A guide to Korean cooking, in comic book form

korean
BY WENDELL BROCK

Read this cookbook: “Cook Korean! A Comic Book With Recipes.” By Robin Ha. (Ten Speed Press, $19.99).

 Robin Ha has done a huge favor for anyone intimidated by the exotic ingredients and techniques of Korean cuisine. She’s created a comic book that lays out the fundamentals of kimchi, bibimbap and Korean barbecue in the form of recipe-cartoons.

One of the most delightful cookbooks I’ve seen all year, “Cook Korean!” makes me want to drive to Buford Highway and fill a buggy with soybean paste, dried anchovies, green onions and tofu.

Heck, I might even use it as a crib sheet the next time I visit a Korean restaurant. Dengki — Ha’s cartoon alter ego and recipe narrator, a pert young woman in a traditional dress called a hanbok — is likely to have the answers to my every Korean conundrum. I can tell you now she’s much handier than Siri.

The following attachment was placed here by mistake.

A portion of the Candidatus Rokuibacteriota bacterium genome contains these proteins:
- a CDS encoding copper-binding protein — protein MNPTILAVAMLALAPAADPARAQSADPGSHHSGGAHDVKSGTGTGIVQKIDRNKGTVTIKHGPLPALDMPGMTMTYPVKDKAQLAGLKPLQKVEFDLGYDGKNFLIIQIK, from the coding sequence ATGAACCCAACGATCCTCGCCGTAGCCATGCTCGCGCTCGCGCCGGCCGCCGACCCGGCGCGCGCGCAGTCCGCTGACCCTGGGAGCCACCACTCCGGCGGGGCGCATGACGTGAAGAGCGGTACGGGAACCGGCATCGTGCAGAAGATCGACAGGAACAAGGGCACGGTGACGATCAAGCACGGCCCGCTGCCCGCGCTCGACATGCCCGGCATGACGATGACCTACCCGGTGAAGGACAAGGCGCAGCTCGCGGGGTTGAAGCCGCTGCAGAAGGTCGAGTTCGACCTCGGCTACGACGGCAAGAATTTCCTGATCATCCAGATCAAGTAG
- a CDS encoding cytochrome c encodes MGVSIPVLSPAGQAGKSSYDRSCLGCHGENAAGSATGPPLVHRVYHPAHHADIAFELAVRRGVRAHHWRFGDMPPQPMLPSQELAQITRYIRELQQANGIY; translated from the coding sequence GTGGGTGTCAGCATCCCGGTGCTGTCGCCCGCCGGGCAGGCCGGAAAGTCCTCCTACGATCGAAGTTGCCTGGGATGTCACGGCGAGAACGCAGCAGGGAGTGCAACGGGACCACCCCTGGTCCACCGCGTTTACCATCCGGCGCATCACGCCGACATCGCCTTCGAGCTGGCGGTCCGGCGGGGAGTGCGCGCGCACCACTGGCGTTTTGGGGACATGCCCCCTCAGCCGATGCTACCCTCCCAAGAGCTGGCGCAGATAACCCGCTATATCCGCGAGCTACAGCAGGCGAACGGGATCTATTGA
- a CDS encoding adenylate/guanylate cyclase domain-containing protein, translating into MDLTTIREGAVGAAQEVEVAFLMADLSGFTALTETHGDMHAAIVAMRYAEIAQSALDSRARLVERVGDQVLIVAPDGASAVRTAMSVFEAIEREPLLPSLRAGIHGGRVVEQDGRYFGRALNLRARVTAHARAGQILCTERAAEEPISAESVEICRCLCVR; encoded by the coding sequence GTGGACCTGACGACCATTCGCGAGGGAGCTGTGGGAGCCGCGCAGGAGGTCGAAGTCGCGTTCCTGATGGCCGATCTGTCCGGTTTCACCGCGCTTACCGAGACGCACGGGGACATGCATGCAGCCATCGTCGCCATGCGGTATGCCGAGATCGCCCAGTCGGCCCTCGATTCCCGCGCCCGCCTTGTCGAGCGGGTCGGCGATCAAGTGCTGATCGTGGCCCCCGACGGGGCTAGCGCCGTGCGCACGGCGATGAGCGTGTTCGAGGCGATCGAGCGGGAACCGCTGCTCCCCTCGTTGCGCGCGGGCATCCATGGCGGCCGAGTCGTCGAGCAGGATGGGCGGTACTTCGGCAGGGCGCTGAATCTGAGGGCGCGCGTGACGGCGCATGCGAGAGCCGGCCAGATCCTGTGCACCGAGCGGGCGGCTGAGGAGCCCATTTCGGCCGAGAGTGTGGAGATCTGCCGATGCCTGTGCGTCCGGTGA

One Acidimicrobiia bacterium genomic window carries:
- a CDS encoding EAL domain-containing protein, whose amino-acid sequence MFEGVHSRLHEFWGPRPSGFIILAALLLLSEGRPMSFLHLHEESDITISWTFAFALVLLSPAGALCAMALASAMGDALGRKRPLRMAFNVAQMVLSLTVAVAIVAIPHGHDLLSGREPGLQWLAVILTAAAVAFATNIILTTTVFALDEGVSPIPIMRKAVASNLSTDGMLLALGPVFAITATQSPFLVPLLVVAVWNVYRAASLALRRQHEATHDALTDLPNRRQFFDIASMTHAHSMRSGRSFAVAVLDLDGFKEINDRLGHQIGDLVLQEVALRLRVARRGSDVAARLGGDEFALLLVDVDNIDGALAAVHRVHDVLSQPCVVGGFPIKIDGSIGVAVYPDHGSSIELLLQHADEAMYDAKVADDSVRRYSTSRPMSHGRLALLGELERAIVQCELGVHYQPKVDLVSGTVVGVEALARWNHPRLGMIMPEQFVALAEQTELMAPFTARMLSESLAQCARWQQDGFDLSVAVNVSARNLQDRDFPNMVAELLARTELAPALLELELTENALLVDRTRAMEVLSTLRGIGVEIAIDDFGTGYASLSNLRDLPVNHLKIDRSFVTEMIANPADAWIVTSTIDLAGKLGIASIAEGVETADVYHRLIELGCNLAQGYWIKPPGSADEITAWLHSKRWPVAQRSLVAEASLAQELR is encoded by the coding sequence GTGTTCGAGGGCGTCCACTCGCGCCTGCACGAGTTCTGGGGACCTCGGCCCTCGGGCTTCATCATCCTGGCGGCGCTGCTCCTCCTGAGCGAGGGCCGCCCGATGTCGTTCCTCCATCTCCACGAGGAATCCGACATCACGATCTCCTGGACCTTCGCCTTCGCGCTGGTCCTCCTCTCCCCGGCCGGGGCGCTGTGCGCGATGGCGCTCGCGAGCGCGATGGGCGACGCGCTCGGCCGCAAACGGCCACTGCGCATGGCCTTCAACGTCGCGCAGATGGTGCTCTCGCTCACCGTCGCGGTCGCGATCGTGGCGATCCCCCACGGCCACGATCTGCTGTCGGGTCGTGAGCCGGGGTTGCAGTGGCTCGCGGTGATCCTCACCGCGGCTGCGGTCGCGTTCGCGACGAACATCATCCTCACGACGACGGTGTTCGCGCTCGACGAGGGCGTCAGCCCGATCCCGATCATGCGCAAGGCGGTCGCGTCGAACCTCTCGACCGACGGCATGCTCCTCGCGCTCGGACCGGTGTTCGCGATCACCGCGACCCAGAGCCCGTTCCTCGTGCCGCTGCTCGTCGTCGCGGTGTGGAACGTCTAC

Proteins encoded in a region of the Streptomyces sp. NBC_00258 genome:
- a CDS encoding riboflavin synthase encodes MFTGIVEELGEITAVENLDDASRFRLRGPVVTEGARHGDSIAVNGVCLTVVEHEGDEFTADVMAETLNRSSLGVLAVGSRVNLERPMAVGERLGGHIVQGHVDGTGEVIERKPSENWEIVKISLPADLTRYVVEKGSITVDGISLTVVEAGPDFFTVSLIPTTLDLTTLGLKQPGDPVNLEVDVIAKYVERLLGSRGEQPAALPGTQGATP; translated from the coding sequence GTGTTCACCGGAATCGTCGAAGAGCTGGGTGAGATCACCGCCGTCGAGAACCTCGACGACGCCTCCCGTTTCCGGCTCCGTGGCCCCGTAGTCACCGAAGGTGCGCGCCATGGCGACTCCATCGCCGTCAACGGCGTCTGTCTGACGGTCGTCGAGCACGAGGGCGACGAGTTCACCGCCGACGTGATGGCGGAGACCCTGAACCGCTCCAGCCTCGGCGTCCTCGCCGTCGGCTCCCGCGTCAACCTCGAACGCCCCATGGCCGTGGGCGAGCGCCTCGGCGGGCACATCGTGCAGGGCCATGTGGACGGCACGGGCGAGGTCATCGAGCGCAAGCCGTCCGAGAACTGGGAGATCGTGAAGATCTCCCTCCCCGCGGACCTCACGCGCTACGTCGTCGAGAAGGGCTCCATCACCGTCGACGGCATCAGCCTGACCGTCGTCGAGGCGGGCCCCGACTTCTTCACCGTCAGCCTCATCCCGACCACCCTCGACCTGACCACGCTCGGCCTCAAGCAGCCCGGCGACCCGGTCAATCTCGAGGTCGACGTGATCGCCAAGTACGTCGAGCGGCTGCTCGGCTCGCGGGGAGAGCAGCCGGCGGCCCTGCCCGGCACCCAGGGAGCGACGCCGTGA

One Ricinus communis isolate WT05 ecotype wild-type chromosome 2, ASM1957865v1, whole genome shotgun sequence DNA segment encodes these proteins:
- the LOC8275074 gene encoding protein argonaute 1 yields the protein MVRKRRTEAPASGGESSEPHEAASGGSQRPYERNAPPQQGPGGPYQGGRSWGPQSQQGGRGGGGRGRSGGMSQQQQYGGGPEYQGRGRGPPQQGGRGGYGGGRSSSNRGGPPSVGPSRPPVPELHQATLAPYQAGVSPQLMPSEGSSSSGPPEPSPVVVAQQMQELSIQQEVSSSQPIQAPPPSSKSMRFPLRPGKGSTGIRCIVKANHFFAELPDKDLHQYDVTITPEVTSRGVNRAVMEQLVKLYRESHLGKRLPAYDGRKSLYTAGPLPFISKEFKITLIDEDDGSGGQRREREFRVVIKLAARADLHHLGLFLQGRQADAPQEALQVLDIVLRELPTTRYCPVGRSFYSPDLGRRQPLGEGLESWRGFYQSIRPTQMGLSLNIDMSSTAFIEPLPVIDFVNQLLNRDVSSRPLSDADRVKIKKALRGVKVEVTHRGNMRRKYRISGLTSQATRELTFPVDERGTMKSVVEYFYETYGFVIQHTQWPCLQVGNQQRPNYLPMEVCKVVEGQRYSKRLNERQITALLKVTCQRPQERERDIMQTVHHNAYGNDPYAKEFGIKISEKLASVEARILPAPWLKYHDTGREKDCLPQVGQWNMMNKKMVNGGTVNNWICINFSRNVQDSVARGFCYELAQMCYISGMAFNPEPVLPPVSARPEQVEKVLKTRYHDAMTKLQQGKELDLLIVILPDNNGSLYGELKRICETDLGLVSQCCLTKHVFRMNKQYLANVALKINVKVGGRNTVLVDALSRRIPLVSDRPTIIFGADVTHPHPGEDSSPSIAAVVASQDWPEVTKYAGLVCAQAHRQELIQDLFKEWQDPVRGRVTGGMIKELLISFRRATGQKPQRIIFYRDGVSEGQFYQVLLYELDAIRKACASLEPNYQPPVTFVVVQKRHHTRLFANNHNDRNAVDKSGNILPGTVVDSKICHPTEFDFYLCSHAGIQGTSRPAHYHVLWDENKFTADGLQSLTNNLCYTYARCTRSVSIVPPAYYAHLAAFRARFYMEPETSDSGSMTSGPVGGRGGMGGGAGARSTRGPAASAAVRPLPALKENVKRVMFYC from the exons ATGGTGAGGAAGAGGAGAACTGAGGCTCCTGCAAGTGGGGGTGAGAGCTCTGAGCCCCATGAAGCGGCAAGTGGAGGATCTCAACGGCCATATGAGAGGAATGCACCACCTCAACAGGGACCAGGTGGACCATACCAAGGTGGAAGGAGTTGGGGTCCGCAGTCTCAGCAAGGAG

Don’t let the happy-faced daikon radishes and dancing shrimp fool you: “Cook Korean!” is as useful as it is cute.

How come I’ve never pan-fried tofu or fermented green-onion kimchi? The seafood and green onion pancake calls for just six ingredients, most of which I have on hand.

The expression on Dengki’s face alone (marvelous!) is enough to make me want to mix up a batch of Watermelon Soju next time I have a party. A frothy chilled cocktail of watermelon, soju (Korean rice liquor) and Sprite, served in a punch bowl made from half a watermelon rind, it’s a brilliant summer thirst-buster.

Quick! How do you say “cheers” in Korean?

 

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1 comments
Reggie Carter Fokes
Reggie Carter Fokes

I love Korean food. Gwinnett County has some rocking Korean BBQ places.